Mark Richt

Mark Richt tackles ‘winning at all costs’ issue in college football


And, given the slew of NCAA run-ins at multiple big (and not-so-big) programs over the past year, there’s certainly a lot of it in the sport.

At fan Q&A last week, Georgia coach Mark Richt addressed the controversial issues of grayshirting and oversigning — two very common practices in the SEC that have been a part of the “win at all costs” mentality in college football.

Then again, last time I checked, the SEC has won the past five BCS National Championships.

While oversigning has become a frustrating, hot-button issue for certain college presidents (and NBC bloggers alike), several coaches within the SEC have practiced it ritualistically.

Richt, when asked about oversigning, said he feels he’s an anomaly.

“If you bring them [recruits] in in the summer, and you work them and you let your strength staff work with them, and you kind of decide which ones you like the best, and you tell five of them, ‘Hey we know we signed you, and we expected you to be able to come in, we don’t have space for you, we’re really sorry about that but we don’t have space for you – you’re gonna have to leave and come back in January.’

“I think that’s an awful thing to do, I think that’s the wrong thing to do. And it’s nothing that we’ve done since I’ve been at Georgia.”

The NCAA limit per signing class is 25, but that does not include early enrollees. For the record, Georgia has signed more than the allotted 25 players three times over the past decade (

But while Richt insists he’s never ousted a kid in Athens simply because there wasn’t enough space, he did mention he’s endorsed another common, and certainly polarizing, practice: grayshirting.

“Not that we haven’t grayshirted, or talked to guys about grayshirting,” Richt said. “If you tell five of those guys ‘Hey we’ve got 20 spaces. I can sign 25. There’s a good chance that by school starts there’ll be room for you, because of the attrition that happens every year everywhere you go. If there’s space for you, you come in with your class. If there’s not space for you, are you willing to come in in January?’

“If you tell them on the front end and they know that, everyone understands that, I don’t think there’s anything wrong with that. And that’s how we go about it if we’re going to talk to a guy about grayshirting.”

Richt is one of the classiest guys in college football, no doubt. His team has struggled recently on the field and his players have had their fair share of the off-the-field issues, but there’s still something to be said for trying to go about things the right way.

And barring some Tressel-like scandal, it appears Richt, whether he has a job after next year or not, is content to at least try and win without the cost of throwing a select group of his kids under the proverbial bus.

“There’s been a bit too much of the winning at all costs in college football,” Richt said. “And I hope the tide turns in the other direction.”

Admirable, to be sure.

But, unfortunately, as long as billions of dollars in television deals, booster donations and coaching (and player?) salaries are poured into the sport, it won’t.

Starting Navy S Kwazel Bertrand undergoes surgery, likely out for season

Kwazel Bertrand, Jacobi Owens
Associated Press
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Navy has seen one of its most productive players on the defensive side of the ball play for perhaps the final time this season.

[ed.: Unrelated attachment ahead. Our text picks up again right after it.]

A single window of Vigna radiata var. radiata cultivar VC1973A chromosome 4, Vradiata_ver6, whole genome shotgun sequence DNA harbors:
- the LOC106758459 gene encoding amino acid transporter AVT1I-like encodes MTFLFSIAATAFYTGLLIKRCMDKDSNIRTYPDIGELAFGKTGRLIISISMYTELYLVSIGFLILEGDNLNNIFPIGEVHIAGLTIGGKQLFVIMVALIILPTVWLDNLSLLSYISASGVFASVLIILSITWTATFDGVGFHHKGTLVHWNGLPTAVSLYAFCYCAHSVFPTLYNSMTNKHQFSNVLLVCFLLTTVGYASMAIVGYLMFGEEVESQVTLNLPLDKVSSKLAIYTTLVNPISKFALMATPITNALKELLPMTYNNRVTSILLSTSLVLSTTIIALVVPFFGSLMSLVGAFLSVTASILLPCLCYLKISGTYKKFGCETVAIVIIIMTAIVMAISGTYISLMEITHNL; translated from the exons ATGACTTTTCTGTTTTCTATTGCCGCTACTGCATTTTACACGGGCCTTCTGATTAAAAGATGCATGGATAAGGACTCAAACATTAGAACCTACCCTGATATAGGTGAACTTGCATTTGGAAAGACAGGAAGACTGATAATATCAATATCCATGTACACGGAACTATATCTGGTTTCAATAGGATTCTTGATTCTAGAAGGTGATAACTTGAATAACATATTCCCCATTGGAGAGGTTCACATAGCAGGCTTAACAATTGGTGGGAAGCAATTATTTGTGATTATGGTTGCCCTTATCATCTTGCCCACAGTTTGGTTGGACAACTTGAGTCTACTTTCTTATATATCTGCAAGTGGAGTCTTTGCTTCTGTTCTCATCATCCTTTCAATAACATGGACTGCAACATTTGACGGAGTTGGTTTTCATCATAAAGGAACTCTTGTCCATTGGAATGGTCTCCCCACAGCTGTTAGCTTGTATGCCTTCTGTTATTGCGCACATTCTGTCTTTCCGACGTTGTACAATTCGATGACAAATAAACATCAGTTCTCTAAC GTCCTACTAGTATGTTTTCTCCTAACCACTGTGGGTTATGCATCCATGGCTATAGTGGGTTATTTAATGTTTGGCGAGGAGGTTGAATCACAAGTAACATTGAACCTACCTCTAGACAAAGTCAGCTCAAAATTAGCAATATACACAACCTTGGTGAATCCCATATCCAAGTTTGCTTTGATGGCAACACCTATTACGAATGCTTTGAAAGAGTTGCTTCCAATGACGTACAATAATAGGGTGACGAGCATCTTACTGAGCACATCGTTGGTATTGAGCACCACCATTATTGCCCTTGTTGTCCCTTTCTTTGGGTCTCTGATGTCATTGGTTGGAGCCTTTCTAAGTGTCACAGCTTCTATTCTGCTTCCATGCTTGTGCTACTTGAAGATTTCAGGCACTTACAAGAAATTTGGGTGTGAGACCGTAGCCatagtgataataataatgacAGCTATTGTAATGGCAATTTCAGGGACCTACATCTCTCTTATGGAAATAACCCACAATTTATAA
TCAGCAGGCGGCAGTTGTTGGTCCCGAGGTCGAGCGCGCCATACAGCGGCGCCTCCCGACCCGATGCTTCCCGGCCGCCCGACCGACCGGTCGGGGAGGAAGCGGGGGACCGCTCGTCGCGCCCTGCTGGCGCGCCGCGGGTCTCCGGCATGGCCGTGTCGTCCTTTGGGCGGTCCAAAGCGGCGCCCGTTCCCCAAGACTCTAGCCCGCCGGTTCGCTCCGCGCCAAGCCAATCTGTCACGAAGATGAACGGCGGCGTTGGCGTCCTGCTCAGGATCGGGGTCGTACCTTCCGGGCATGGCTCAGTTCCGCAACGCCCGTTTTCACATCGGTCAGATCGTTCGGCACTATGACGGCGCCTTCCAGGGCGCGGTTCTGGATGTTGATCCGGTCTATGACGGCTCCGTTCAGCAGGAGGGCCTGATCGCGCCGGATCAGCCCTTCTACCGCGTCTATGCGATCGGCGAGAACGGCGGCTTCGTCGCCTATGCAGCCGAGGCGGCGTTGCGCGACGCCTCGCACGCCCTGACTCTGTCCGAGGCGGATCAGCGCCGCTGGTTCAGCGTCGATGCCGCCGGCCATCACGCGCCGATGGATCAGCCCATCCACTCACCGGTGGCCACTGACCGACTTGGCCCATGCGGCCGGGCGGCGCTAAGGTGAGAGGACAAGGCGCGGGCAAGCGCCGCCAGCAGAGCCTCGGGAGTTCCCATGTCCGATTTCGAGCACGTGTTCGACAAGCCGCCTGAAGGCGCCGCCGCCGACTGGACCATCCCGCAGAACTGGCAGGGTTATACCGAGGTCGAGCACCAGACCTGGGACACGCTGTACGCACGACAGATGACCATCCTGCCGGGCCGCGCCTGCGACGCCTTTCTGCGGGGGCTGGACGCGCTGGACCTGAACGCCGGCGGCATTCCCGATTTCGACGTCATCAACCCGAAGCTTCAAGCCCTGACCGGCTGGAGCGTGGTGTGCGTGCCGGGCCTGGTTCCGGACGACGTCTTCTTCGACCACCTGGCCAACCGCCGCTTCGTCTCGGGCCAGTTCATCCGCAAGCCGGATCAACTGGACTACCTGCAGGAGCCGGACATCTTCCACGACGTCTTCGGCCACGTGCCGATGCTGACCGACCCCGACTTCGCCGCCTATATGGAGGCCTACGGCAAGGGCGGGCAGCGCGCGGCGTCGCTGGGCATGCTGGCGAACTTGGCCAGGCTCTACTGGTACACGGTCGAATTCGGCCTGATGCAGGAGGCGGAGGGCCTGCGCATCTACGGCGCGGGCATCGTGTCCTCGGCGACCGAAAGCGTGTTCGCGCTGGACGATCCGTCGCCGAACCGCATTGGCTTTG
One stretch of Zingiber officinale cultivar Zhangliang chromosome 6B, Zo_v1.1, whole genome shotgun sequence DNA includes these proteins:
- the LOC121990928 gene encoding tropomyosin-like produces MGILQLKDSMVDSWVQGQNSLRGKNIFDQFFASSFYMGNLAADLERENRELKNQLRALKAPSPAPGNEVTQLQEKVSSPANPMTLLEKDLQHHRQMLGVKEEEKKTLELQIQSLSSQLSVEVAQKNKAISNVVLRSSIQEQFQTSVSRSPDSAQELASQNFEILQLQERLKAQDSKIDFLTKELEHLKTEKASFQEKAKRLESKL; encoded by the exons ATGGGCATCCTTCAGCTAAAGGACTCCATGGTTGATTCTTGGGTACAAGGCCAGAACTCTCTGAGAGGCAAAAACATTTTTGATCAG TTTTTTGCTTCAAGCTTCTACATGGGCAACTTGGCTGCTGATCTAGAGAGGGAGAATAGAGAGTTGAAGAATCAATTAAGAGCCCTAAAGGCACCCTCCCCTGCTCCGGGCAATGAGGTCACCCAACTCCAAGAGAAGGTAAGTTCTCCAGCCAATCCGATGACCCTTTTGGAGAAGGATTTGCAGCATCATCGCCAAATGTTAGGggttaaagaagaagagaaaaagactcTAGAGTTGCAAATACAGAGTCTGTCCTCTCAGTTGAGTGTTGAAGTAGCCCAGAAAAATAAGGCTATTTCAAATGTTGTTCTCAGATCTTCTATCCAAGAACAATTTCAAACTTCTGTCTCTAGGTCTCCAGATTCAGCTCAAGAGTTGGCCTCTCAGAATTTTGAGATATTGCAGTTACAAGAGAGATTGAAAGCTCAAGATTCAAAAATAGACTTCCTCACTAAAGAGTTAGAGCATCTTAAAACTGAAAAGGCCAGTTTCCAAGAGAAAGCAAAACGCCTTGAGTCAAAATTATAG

Kwazel Bertrand sustained a broken ankle in the win over Air Force last Saturday, head coach Ken Niumatalolo confirmed earlier this week. As a result, the defensive back will very likely miss the remainder of the 2015 season.

And, because he is a senior and has no other eligibility avenues to pursue, it would effectively end his collegiate career as well.

“I feel terrible for Kwazel. It’s really unfortunate any time a senior goes down with a season-ending injury,” Niumatalolo said. “Kwazel has been a really good player for us and we’re going to miss his presence out on the field.”

Bertrand started 27 games over the past three-plus seasons, including all four in 2015.

Unitas Award whittles watch list in half down to 15

FORT WORTH, TX - OCTOBER 03:  Trevone Boykin #2 of the TCU Horned Frogs looks for an open receiver against the Texas Longhorns in the second quarter at Amon G. Carter Stadium on October 3, 2015 in Fort Worth, Texas.  (Photo by Tom Pennington/Getty Images)
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You know how I know we’re gradually creeping up on the end of another regular season?  Watch lists are being whittled.

The first major honor to do so is the Johnny Unitas Golden Arm Award, which is given out annually to the best quarterback who is a college senior or fourth-year junior.  The preseason watch list was 30 quarterbacks strong; the newest list has been cut in half to 15.

The most recent list includes one of the top Heisman contenders (TCU’s Trevone Boykin) and the top two nationally in passing yards (Bowling Green’s Matt Johnson, Western Kentucky’s Brandon Doughty), as well as a quarterback who’s closing in on the all-time FBS record for rushing touchdowns (Navy’s Keenan Reynolds).

The Pac-12 leads all conferences with three watch listers, followed by two each from the AAC, ACC and Big Ten.  The SEC has as many players (one, Mississippi State’s Dak Prescott) as the FCS (North Dakota State’s Carson Wentz).

Last year’s winner was Marcus Mariota of Oregon.

Trevone Boykin, TCU
Jacoby Brissett, NC State
Connor Cook, Michigan State
Brandon Doughty, WKU
Everett Golson, Florida State
Kevin Hogan, Stanford
Matt Johnson, Bowling Green
Cody Kessler, USC
Paxton Lynch, Memphis
Dak Prescott, Mississippi State
Keenan Reynolds, Navy
Nate Sudfeld, Indiana
Carson Wentz, N. Dakota State
Marquise Williams, North Carolina
Travis Wilson, Utah